I’ve been trying to work out why I have such an affinity for the Norfolk Coast and Sheringham in particular. This lunchtime, whilst lightly dwelling on the matter at work, I came across an article on Wikipedia:
Certain places hold special meaning to particular people… Places said to have a strong “sense of place” have a strong identify and character that is deeply felt by local inhabitants and visitors. Sense of place is a social phenomenon that exists independently of any one individual’s perceptions of experiences, yet is dependent on human engagement for its existence…
This paragraph struck a chord with me. I’ve often wondered how my perceptions of Norfolk have shaped my sense of place; a feeling of deep relaxation and inner peace that is somehow unidentifiable but noticeable.
I’m convinced that to become at one with a place you have to fully engage all five senses.
A Sense of Sound
She recounts childhood memories of standing on railway bridges whilst trains thunder underneath, enveloping those above in a celebratory cloud of smokey steam.
Thanks to the tireless volunteers at the North Norfolk Railway you can experience that in Sheringham and, if you listen very carefully, you can hear the chugging, whistling trains as they ferry passengers to and from Holt. It lends Sheringham a kind of other-worldliness that befits its character and makes it a perfect location for events like the 1940s Weekend.
There is another sound that is often overlooked; the sound of honest chatter. I’m a huge fan of local dialects and in my honest opinion the Norfolk accent (or Broad Norfolk) is one of the best. It’s warm and welcoming and full of endearing turns of phrase that I find myself saying back home. My brother was only 5 when my folks moved to Norfolk so he’s got no trace of Lancashire accent left and I reckon he’s all the better for it!
A Sense of Sight
From city to coast with the Broads in-between the county of Norfolk is a playground for photographers and artists.
Picture postcard villages seemingly untouched for hundreds of years are dotted around the landscape and Norwich prides itself on 12 iconic buildings spanning the Norman, Medieval, Georgian, Victorian and modern eras.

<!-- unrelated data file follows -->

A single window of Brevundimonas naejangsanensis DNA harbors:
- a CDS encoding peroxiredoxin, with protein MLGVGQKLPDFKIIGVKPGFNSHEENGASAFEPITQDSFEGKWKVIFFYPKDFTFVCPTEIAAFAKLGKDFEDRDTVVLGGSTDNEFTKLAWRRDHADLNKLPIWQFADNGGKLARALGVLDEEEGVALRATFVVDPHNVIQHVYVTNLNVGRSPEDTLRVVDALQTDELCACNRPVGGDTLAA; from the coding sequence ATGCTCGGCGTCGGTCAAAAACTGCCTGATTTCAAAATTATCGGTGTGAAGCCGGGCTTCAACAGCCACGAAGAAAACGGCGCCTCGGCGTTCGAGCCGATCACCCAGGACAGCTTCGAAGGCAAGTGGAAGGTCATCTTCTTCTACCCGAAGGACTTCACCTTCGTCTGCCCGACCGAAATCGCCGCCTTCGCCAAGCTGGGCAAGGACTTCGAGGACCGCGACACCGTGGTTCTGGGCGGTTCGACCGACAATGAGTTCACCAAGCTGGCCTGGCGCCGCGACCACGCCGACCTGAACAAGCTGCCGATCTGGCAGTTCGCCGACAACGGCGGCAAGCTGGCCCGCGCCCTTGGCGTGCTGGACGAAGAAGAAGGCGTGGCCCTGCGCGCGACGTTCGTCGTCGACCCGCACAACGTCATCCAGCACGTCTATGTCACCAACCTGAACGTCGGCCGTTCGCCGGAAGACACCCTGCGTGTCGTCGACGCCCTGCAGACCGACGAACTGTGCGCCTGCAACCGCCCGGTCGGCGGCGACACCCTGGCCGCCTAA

The occasional windmill punctuates the landscape and the gardens and greens of Norfolk are beautifully presented, complete with carved and painted village signs.
As an aside, I only found out whilst writing this article that the village sign originated in Norfolk early in the 20th Century when Edward VII suggested that they would be an aid to motorists and give a feature of interest on the Sandringham Estate.
The visual appeal does not stop at ground level. Somehow the relative flatness of the landscape and the outstanding natural beauty of the coast combine to highlight the heavens, the so-called “Big Sky”. From day to night, in sunshine or during thunderstorms you will not be disappointed when you lift your eyes up to the heavens.
A Sense of Touch
Even the artificial beach defences have yielded to nature with craggy rocks and rough grained groynes gilded with seaweeds, shells and interesting holes; perfect for rock pool explorers!
Not to be outdone, the villages echo the beaches with traditional flint facades dominating streets and no two buildings constructed along the same lines allowing for alleyways to duck into and explore.
A Sense of Smell
I think my memories are strongly linked to my olfactory sense. Often a smell will trigger a childhood memory; the smell of fresh cut grass on a summer’s day or melting tar on a cobbled street take me back to my formative years playing on the streets of Stockport.
Sheringham, like many smaller coastal towns, has a strangely nostalgic aroma. Near the coast the air is laden with salt spray and seaweed. As you travel inland you will become more aware of the seasons in a way that is impossible in towns and cities.
A Sense of Taste
There is nothing more fulfilling than grabbing a bacon & egg barm from the Submarine Cafe in Sheringham early in the morning and watching the sunrise or having a fish & chip supper whilst watching the sunset!
I would highly recommend driving through the countryside and falling upon a small country pub and checking the menu. Norfolk is a true gastronaut’s delight!
A Sense of Place
Between starting this post and completing it I had the opportunity to pop down to Sheringham to check the cottage, see my folks and test my hypothesis. I’ve come to the conclusion that Norfolk is my own private Idaho.
If you’re in the market for some quality R&R, if the modern pace of life is getting you down or you just need a few days offline to recharge your batteries then I’d highly recommend a short break or longer on the Norfolk coast.